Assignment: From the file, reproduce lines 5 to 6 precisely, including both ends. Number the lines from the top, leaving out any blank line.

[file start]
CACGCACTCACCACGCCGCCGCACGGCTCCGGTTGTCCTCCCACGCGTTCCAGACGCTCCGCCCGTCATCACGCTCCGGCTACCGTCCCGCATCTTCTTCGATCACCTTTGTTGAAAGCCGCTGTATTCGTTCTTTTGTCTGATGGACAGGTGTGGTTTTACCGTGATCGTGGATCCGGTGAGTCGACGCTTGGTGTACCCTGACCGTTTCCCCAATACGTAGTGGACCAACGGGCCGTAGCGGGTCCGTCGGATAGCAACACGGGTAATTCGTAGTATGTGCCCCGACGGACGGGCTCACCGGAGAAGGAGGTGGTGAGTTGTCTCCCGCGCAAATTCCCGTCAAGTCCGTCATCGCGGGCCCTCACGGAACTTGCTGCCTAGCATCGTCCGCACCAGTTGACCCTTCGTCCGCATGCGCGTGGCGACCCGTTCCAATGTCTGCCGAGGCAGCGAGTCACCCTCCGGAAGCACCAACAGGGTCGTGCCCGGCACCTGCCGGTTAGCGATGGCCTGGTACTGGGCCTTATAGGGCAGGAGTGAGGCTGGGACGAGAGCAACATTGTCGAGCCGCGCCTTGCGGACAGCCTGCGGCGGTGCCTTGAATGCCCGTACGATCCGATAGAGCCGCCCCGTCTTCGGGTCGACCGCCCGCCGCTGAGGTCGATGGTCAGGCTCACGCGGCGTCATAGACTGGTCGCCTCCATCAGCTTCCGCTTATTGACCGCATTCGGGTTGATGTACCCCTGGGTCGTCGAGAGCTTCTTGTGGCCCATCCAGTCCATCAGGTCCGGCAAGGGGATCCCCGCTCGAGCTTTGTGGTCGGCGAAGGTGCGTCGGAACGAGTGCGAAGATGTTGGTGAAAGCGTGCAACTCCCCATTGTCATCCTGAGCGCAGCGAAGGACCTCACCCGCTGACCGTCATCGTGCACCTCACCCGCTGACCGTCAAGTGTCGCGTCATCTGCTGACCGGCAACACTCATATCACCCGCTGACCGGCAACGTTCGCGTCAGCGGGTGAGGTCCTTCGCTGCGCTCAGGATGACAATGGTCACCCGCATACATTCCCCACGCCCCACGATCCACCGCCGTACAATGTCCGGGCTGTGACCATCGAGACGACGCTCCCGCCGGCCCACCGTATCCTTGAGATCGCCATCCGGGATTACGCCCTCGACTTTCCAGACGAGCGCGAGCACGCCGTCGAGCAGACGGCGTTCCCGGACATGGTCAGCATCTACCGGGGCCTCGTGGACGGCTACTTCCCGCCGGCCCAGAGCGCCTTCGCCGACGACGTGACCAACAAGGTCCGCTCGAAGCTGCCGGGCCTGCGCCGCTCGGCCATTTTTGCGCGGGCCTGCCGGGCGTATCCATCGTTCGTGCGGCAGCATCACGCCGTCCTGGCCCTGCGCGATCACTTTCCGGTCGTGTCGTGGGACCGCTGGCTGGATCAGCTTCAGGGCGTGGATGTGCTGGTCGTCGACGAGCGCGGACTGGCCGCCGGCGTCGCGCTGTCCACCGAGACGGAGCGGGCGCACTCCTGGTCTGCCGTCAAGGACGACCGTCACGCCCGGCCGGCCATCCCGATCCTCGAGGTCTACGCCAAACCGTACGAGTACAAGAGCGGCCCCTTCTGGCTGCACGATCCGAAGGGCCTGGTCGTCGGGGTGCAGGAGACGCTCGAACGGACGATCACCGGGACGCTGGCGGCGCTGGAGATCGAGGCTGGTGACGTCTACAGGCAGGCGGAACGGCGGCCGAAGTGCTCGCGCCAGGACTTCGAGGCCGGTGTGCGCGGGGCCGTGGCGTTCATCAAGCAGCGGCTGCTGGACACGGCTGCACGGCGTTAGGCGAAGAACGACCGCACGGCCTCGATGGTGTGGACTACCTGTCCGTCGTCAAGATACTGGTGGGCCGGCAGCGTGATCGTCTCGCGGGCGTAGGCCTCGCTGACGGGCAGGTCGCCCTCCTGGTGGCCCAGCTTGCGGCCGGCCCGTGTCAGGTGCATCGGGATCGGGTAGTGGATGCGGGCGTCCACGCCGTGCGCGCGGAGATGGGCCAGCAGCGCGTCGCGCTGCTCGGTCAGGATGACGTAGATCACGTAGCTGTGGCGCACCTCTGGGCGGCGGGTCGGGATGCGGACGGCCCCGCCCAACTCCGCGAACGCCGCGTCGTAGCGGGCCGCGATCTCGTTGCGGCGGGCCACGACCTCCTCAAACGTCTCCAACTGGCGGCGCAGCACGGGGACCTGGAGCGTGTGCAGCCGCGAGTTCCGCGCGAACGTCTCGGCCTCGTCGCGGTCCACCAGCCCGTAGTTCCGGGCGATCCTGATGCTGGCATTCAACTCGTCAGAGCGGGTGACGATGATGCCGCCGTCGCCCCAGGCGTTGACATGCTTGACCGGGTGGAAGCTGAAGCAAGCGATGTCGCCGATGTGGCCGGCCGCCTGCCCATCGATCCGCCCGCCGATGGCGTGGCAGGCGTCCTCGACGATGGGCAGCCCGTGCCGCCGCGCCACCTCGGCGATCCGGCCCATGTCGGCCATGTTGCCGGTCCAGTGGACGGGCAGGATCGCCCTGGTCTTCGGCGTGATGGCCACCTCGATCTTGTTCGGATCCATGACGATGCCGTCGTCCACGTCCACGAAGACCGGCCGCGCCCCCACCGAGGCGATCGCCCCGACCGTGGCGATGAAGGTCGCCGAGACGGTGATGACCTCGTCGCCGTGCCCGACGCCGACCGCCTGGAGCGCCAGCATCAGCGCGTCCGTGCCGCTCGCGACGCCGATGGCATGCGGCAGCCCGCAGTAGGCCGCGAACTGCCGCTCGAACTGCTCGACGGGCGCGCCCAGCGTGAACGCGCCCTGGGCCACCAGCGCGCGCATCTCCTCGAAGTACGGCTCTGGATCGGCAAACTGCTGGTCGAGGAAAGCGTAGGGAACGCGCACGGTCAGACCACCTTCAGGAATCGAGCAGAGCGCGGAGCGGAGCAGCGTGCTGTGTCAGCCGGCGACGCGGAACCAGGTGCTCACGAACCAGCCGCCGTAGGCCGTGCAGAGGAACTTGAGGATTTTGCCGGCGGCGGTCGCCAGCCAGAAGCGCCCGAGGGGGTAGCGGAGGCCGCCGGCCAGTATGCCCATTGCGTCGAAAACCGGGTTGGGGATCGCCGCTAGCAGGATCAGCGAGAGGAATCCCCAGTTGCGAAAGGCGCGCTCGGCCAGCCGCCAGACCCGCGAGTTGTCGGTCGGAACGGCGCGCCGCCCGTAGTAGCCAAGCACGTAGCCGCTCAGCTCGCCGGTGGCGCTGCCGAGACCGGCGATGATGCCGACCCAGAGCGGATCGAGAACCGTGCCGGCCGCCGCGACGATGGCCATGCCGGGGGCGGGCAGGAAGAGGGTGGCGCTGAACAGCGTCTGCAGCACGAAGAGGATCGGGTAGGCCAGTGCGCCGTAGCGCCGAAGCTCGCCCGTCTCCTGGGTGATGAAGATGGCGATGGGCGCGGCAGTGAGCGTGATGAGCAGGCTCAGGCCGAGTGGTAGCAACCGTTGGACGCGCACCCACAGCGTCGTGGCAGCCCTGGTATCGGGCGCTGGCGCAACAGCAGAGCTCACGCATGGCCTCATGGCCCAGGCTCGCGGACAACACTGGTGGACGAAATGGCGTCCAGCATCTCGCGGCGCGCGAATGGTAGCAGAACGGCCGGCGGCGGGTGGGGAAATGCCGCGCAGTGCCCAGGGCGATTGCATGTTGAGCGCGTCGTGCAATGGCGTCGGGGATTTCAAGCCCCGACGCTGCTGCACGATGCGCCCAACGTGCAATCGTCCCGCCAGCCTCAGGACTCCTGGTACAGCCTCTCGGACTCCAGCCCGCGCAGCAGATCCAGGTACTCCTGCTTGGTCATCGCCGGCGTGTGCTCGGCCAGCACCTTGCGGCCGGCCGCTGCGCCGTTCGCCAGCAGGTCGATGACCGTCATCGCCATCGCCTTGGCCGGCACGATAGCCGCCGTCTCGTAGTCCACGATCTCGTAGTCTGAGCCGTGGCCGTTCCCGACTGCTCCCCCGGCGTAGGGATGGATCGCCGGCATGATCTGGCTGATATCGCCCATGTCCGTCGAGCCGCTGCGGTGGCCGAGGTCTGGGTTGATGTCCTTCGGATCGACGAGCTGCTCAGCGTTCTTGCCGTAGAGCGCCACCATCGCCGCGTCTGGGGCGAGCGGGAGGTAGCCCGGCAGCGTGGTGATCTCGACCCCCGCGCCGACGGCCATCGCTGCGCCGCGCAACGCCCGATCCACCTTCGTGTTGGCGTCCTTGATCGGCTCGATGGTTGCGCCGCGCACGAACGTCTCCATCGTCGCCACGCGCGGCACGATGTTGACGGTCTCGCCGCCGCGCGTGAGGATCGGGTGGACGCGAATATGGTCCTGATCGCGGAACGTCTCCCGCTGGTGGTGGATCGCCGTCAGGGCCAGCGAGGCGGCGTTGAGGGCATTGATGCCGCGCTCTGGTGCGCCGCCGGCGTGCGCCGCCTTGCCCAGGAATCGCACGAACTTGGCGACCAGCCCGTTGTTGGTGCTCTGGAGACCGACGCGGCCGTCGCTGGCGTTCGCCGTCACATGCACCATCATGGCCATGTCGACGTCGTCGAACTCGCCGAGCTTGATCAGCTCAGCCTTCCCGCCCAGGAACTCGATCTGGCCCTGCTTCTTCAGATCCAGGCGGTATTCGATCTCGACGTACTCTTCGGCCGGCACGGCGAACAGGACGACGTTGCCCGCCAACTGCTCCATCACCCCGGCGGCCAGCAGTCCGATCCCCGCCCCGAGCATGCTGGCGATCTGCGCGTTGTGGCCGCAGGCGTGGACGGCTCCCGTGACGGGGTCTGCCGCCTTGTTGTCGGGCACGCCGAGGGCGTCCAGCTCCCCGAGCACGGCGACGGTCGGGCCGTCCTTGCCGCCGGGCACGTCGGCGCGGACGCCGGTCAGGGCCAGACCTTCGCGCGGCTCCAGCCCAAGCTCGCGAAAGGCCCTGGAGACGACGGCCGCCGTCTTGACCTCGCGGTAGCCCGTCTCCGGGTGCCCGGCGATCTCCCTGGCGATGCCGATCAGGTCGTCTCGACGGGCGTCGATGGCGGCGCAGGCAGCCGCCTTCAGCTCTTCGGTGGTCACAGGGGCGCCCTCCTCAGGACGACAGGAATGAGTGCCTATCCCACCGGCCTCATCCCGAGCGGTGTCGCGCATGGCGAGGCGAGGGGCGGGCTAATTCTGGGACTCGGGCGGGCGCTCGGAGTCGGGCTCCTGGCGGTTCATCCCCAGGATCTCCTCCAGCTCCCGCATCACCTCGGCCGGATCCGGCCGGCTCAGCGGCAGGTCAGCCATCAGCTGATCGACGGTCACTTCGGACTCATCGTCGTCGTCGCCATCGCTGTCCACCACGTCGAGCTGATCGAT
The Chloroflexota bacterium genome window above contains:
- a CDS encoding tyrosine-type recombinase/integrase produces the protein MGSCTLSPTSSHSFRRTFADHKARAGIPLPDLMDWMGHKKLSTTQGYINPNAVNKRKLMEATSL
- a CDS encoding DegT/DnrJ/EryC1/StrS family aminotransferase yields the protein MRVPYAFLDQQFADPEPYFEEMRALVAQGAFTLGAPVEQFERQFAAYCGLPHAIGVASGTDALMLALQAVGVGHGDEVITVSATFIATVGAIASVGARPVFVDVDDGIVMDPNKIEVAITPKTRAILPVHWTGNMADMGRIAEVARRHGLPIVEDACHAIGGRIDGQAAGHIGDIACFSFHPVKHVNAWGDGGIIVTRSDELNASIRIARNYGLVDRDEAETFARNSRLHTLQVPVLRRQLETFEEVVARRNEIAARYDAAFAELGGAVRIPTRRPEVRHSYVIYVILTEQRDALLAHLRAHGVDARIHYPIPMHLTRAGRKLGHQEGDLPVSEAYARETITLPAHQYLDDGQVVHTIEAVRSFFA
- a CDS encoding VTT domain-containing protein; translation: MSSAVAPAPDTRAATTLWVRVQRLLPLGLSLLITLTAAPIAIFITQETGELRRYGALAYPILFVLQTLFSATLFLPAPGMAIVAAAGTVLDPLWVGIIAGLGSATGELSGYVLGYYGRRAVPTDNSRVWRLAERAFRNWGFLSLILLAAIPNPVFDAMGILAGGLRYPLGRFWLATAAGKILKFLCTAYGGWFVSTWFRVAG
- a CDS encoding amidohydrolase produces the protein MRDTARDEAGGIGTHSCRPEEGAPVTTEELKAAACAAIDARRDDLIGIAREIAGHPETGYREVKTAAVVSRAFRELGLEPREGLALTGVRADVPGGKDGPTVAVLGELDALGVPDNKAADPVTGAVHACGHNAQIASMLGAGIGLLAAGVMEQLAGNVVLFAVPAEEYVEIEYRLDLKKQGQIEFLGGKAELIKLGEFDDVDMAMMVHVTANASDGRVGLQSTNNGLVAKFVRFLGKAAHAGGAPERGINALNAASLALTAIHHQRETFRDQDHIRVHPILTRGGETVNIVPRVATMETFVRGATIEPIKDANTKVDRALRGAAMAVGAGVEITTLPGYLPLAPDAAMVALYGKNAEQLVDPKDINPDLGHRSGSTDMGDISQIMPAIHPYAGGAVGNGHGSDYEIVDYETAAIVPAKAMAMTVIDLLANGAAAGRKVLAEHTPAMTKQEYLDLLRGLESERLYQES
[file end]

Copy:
- a CDS encoding VTT domain-containing protein; translation: MSSAVAPAPDTRAATTLWVRVQRLLPLGLSLLITLTAAPIAIFITQETGELRRYGALAYPILFVLQTLFSATLFLPAPGMAIVAAAGTVLDPLWVGIIAGLGSATGELSGYVLGYYGRRAVPTDNSRVWRLAERAFRNWGFLSLILLAAIPNPVFDAMGILAGGLRYPLGRFWLATAAGKILKFLCTAYGGWFVSTWFRVAG
- a CDS encoding amidohydrolase produces the protein MRDTARDEAGGIGTHSCRPEEGAPVTTEELKAAACAAIDARRDDLIGIAREIAGHPETGYREVKTAAVVSRAFRELGLEPREGLALTGVRADVPGGKDGPTVAVLGELDALGVPDNKAADPVTGAVHACGHNAQIASMLGAGIGLLAAGVMEQLAGNVVLFAVPAEEYVEIEYRLDLKKQGQIEFLGGKAELIKLGEFDDVDMAMMVHVTANASDGRVGLQSTNNGLVAKFVRFLGKAAHAGGAPERGINALNAASLALTAIHHQRETFRDQDHIRVHPILTRGGETVNIVPRVATMETFVRGATIEPIKDANTKVDRALRGAAMAVGAGVEITTLPGYLPLAPDAAMVALYGKNAEQLVDPKDINPDLGHRSGSTDMGDISQIMPAIHPYAGGAVGNGHGSDYEIVDYETAAIVPAKAMAMTVIDLLANGAAAGRKVLAEHTPAMTKQEYLDLLRGLESERLYQES